Hans-Dieter Wahl: WLAN Business Line Manager

Beyond Gigabit Ethernet on the LAN

Global communicationThe coming generation of enterprise Wi-Fi Access Points will allow higher than 1 Gbps sustained payload data rates between the radio interface and the wired network to which they are connected. For this reason, current LAN infrastructure, that is mostly Gigabit Ethernet over CAT5e cabling, will become the bottleneck on the LAN communications.

The alternatives to overcome this bottleneck are various, each one with its own advantages and pitfalls.

A first approach could be to move to 10 Gbps technology (10GBASE-T). This would solve today’s problem and would leave a guard gap for a mid-term increase of bandwidth needs. The problems of this approach are not only a higher cost of the infrastructure (Access Points and Switches) but mostly the need to replace current local cabling. Today over 85% of installations use CAT5e and CAT6 cables, (a classification of the LAN cables based on their quality or capacity for transmitting higher data rates), which are not able to support 10G speeds. To be more precise, CAT5e cables do not support 10G at all and CAT6 cables do support it, but only for cables up to 55 meters long, which are not enough for the majority of the cases.

Another alternative consists on the aggregation of two connections (cables) between the Access Point and the local switch. This option allows the use of today’s cheap Gigabit Ethernet switches but poses various drawbacks. That is, it requires to provision a second LAN cable to the Access Point (normally placed on hard-to-reach ceiling or wall locations), it also obliges to double the switch ports dedicated to the wireless infrastructure, and it requires to configure some level of “traffic aggregation” on the two connections between the access point and the local switch.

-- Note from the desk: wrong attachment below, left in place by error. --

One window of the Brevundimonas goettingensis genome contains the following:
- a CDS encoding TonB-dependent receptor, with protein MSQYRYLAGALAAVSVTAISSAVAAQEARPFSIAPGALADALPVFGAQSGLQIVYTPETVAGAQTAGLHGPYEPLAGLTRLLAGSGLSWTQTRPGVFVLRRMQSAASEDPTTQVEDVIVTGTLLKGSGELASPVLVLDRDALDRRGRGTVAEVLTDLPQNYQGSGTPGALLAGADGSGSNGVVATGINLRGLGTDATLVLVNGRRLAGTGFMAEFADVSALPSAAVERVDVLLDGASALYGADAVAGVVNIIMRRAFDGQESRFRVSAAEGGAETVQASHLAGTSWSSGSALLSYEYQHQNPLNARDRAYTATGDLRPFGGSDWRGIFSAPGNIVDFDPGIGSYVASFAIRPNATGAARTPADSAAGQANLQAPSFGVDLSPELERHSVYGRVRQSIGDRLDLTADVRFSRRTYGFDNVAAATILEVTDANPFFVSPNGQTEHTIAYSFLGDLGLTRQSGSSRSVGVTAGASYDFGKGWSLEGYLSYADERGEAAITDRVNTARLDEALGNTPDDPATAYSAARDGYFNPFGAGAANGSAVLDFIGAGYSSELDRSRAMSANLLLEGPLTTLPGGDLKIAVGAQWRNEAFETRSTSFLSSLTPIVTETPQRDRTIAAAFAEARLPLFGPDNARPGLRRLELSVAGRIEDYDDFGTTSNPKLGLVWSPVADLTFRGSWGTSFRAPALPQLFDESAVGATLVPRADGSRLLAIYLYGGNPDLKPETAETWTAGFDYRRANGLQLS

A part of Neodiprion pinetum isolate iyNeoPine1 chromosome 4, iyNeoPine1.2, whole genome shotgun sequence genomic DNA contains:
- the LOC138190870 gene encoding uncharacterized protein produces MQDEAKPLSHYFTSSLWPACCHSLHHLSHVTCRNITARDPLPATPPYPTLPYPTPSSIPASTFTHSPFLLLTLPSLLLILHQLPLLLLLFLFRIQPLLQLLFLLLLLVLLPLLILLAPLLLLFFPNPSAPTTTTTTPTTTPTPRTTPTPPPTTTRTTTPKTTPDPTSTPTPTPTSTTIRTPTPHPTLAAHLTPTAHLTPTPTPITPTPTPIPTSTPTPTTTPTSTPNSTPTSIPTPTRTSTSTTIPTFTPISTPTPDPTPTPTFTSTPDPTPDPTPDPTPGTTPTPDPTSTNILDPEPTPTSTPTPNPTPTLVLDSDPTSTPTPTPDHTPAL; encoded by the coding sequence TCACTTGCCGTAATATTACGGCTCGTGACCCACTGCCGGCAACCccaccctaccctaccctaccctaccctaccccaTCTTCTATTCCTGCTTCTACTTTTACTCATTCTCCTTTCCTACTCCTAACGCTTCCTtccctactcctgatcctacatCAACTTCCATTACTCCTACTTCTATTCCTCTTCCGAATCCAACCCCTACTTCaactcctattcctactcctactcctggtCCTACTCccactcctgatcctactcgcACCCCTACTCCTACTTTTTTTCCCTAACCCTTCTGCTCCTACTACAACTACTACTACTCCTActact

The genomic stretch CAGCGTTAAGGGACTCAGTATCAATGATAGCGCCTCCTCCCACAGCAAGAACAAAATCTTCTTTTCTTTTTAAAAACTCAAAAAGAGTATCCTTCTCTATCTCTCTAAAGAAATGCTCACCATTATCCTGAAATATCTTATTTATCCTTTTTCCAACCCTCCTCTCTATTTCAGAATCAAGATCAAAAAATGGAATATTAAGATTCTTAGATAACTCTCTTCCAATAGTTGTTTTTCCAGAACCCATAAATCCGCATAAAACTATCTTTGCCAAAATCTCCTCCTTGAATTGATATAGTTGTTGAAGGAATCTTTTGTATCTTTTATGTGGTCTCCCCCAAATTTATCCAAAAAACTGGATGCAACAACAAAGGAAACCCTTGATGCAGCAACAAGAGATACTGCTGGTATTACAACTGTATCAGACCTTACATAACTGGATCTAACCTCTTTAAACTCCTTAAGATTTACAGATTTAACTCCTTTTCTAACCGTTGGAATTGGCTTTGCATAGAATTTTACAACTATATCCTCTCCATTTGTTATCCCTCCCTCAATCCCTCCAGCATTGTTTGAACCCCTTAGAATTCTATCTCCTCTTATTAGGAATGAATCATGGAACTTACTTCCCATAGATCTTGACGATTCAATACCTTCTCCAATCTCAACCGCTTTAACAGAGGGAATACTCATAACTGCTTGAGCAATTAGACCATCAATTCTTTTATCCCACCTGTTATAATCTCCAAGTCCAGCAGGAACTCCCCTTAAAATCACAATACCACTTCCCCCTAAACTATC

Ethernet at speed higher than 1 Gbps ?

Due to the limitations of the two previous approaches, a new alternative is emerging in the industry to eliminate the bottleneck. It consists on the use of Ethernet over a new physical layer, using the existing CAT5e and CAT6 cabling, that enables higher than 1 Gbps speeds.

This means that the current LAN cabling can be used to transmit Ethernet at speeds higher than 1 Gbps thanks to the use of a better physical-level transmission technology. In particular, 2.5 and 5 Gbps speeds are being considered. Besides the key objective of exceeding 1 Gbps, the new technology should also be backward compatible with 10/100/1000 remote peers (when one of the two sides of the connection still does not support the new technology) and should also support the different POE standards, to power the access point from the switch using the LAN cable.


The main advantage of this new technology is that it does not require replacing existing LAN cables, although on the negative side, new switches or switch cards supporting the new technology are needed and also the cost of such switches and the access points will be more expensive on the first wave of products, due to the “early adoption” stage.

The industry is heavily pushing towards this solution, but the lack of previous standards and technology has fragmented the market into two different and incompatible “pre-standard” technologies. NBASE-T and MGBASE-T, backed by their corresponding non-profit organizations industry alliances, are fighting for market share and adoption. Technology (silicon) vendors and end–system vendors are aligning themselves into one or the other (or the two) groups.

As the saying goes, “prediction is very difficult, especially about the future” but eventually one of the two technologies will prevail or they will both merge into a single unified standard, although until then, interoperability is just not possible.

Eduardo Tejedor: